It was nice to see the Eagles reward Covey with his first career catch, which was a screen play that gained seven yards.

After the game, Nick Sirianni campaigned for Covey to make the Pro Bowl.

Q. WR Britain Covey setting the tone with the punt return, but also you got him involved with the bubble screen and north/south.

SIRIANNI: Yeah, that’s why we wanted to get him that opportunity there. I think he gained about seven on that one and he’s going to tell me he should have housed it. What a weapon. Do you all have votes for Pro Bowl? Vote for that guy. Who is returning the ball better than him? Who is a better punt returner in the NFL than Britain Covey? Shoot, he put one on the ground. He’s upset about that. But he changes games. That first one after the defense gets a big stop and then Britain coming and doing what he did, he’s a special returner. He has turned himself into a very special football player who’s a weapon for us. So, Philadelphia, get out there and vote for Britain Covey for Pro Bowl, because I haven’t seen anybody play better than him and return the ball better than him. He’s a stud.


4/4 on field goals, 3/3 on PAT kicks for 15 total points. He’s only scored more in two other games.


Calcaterra didn’t have a target before Week 16. He had two in this game (the first on a broken play after a bad snap went over Jalen Hurts’ head) for two catches and 21 yards. The first one converted a 3rd-and-3 into 1st-and-goal at the 8-yard line. The second converted a 1st-and-10 at the Eagles’ 28-yard line into a new set of downs at the Eagles’ 40-yard line.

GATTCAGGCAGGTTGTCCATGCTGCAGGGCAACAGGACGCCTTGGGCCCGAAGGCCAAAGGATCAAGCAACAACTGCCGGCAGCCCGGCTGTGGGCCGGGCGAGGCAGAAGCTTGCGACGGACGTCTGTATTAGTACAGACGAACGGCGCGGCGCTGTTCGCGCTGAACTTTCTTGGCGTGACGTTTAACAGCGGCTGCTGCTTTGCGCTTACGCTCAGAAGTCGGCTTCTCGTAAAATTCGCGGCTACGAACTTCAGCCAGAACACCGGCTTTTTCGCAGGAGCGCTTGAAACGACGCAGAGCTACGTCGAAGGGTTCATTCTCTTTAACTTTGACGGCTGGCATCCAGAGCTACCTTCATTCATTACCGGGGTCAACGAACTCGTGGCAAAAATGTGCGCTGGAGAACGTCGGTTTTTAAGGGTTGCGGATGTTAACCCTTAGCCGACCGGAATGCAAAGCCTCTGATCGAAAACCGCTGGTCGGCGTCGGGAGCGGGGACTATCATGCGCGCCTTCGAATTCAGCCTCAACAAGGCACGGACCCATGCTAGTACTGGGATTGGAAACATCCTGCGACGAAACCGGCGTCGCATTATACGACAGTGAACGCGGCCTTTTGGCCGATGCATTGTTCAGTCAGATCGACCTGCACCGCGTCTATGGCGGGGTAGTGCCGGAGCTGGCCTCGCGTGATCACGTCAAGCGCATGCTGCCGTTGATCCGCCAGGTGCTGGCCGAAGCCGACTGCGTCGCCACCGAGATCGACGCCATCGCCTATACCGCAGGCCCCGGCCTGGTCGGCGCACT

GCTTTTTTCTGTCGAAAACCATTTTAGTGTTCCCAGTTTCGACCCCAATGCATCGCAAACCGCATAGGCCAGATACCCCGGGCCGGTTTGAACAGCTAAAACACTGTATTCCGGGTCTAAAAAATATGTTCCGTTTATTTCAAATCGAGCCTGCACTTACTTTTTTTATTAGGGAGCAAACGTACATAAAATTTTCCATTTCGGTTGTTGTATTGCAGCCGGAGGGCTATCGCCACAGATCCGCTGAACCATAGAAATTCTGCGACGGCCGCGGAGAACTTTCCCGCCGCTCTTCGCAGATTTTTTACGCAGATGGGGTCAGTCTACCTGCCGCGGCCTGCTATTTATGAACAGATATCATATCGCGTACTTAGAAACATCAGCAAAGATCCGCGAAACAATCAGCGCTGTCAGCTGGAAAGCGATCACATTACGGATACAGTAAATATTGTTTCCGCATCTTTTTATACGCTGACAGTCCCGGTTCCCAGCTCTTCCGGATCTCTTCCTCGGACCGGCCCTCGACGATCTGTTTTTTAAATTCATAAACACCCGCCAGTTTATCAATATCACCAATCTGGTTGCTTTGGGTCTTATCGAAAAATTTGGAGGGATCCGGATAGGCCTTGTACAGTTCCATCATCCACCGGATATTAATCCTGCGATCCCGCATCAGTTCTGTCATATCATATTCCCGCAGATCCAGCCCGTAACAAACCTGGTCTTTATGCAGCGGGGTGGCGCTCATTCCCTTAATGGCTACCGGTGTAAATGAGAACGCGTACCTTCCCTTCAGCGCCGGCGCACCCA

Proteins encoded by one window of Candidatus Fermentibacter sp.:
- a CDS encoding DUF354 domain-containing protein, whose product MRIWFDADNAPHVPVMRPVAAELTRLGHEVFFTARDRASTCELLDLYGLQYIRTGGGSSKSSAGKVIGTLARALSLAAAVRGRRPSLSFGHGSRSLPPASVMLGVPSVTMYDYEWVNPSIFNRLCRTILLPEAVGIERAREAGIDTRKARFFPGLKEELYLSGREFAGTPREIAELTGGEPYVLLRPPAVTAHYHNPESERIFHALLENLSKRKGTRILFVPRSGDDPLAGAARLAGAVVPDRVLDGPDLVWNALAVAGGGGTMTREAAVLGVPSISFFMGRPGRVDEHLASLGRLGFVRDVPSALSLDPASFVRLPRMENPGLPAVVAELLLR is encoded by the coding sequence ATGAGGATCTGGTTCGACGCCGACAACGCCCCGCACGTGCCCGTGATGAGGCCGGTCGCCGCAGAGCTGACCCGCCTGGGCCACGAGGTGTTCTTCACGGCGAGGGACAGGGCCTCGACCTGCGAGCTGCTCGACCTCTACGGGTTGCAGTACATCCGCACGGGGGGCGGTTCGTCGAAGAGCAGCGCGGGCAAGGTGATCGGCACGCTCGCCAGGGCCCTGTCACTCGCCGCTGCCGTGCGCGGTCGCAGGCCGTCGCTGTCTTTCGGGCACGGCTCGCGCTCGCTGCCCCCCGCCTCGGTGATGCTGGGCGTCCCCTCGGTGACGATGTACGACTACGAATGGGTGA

Grant Calcaterra: secret weapon!

Not really but it probably shouldn’t have taken until Week 16 to get him a target? Could be worth mixing in occasionally.


Logged his first career forced fumble by making a tackle on punt coverage! Too bad the Giants were able to recover.



I’m cautious about blaming coaches because I think they tend to get a disproportionate amount of blame.

That being said, how can you watch the Eagles and not feel like this is a poorly coached team? In what way is Sirianni giving this team an edge?

There was too much dumb and bad stuff in this game.

  • Sirianni admittedly not realizing the clock didn’t stop after Gainwell fumbled out of bounds with 0:50 left in the first half. He didn’t call the timeout until 0:31, wasting 19 seconds in a scenario where the Eagles ultimately had to settle for three points despite reaching the Giants’ 3-yard line.
  • Jalen Carter failing to get off the field in time after a third down stop to turn a 4th-and-6 punt into the Giants going for it on 4th-and-1 and moving the chains. Carter obviously deserves blame here (and we’ll get to him next) but Sirianni still could’ve recognized it and called a timeout.
  • Sirianni deciding to go for it on 4th-and-5 from the 30-yard line (good) but turtling up at 4th-and-goal from the 5-yard line (bad). You’re scared of giving the ball back to the Giants at the 5 but not the 30?